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It would be a cool experiment.

Of course you want the same lie. Varying lie angles are only a necessity when you have different overall club lengths.

Without the different lengths, clubhead speed is going to be very similar across the set, varying only because of different headweights in modern club heads. This may necessitate a larger gap between club lofts in order to cover a sufficient range of distances.

Or you could just carry more clubs... :D

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I agree that you need a larger loft gap.  A rule of thumb for Tom Wishon's book was that about 20% of your length gaps comes from the length change in the shaft and about 80% from the loft (based on 1/2" shaft and 4* loft increments in the irons).  I believe Tommy Armour Golf did a set like this some 10+ years ago and I'm sure they weren't the first nor the last.  Interestingly, I was just talking about this subject with my girlfriend who just took up golf about a year ago.  She had no clue, even after playing 10 or 20 rounds that the shaft lengths were different between the irons.  It just came natural for her to set up closer and swing more upright with a wedge than with her 7 iron.

I do have to ask how you plan on matching the swingweights, OR if you would just take a standard set of iron heads an let the swing weights become progressively heavier as you move from the top to the bottom of the set.  Interesting stuff!

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The Tommy Armour EQL irons were a flop, the concept never caught on with the public.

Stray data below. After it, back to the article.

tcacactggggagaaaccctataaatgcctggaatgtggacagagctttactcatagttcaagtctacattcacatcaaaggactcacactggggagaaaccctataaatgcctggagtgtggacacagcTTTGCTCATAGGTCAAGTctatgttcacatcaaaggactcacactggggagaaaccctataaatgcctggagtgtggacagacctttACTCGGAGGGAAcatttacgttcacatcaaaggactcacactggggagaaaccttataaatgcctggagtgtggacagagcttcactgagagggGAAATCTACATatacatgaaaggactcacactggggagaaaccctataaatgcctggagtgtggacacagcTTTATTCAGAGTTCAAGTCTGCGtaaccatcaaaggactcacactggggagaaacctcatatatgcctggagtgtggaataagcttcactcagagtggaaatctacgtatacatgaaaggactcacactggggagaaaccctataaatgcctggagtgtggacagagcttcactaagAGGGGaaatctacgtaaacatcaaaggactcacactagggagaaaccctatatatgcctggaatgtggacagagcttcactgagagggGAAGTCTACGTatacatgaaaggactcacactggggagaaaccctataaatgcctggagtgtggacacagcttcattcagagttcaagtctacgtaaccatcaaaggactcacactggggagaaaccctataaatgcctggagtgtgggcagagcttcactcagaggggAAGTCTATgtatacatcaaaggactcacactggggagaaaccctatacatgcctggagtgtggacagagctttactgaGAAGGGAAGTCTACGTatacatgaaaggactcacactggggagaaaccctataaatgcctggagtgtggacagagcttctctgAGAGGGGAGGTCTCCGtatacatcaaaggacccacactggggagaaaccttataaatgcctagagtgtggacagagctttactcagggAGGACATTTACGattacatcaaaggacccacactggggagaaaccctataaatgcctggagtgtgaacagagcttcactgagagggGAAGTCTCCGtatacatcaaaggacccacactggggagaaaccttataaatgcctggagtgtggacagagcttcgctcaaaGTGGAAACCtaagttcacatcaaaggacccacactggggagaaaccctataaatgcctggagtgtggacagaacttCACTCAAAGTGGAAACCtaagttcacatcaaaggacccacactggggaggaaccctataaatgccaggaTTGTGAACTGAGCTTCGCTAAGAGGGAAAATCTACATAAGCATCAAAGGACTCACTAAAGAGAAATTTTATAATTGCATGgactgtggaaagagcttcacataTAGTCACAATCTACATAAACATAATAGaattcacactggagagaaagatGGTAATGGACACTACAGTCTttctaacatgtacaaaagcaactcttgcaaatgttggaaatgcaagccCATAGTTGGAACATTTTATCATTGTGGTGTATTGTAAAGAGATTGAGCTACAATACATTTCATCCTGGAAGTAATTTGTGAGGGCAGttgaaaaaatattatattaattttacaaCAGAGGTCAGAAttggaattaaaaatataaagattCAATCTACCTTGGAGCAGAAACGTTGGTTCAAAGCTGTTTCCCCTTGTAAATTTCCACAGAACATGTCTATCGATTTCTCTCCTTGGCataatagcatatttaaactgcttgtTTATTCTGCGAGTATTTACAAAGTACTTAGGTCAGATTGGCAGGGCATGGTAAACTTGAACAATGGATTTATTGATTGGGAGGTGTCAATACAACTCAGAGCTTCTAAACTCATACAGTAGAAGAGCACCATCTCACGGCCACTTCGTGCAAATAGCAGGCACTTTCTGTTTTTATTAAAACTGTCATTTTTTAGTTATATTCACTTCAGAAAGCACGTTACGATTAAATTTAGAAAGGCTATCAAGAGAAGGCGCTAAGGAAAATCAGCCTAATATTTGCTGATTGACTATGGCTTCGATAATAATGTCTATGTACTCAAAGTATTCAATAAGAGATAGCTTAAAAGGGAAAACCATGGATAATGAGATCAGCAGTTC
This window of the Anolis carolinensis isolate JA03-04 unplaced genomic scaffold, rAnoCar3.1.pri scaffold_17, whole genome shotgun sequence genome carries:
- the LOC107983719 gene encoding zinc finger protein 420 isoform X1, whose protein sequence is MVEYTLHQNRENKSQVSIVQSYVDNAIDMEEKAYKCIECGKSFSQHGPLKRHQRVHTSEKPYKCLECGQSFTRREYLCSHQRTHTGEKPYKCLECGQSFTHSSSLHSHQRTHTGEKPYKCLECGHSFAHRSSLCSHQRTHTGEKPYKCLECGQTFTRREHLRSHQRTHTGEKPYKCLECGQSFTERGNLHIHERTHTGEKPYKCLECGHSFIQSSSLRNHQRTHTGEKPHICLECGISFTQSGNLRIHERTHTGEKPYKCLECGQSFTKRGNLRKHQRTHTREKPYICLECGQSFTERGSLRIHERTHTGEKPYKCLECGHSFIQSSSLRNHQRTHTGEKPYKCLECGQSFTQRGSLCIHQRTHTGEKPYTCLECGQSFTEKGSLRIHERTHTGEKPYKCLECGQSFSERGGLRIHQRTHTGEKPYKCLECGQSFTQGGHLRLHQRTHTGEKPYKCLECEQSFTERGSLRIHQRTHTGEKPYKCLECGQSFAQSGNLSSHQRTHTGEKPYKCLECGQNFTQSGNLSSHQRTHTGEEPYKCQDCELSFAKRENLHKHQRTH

Most of the single length irons I have seen are based around either a "normal" 6 or 7 iron in length and weight (37" - 37-1/2", and ~ 265g), and have 5° of loft gap between each iron.

The issue you will run into with something like a TE Forged head isn't so much bending for loft and lie; as the lofts will only need adjusted +/- 2-3°, and lie around 2°, either of which is very dooable, but the weights like Stacey_E mentioned.  The Pinhawks are built around a 265g head.  The TE Forged 5 iron is 254g, and the PW is 291g.  You would have to remove 26g off of the PW to get it to 265g.  That is a LOT of weight to remove from that head!

If building a true set of one length irons with these heads, you would definitely want all the head weights, and thus the swing weights, the same.  Or else I think you would kind of be defeating some of the point of building a single length set, which is one swing with basically the same club.

Here is some good reading from Dave Tutelman on the subject:

http://www.tutelman.com/golf/clubs/OneClub.php

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Hmmm, flop may be a little too harsh a word.  TA sold about 1 million sets over a 5 year period, and determined the project was not successful enough to continue with.  No other major manufacturer that I know of ever had success with, or even tried the concept.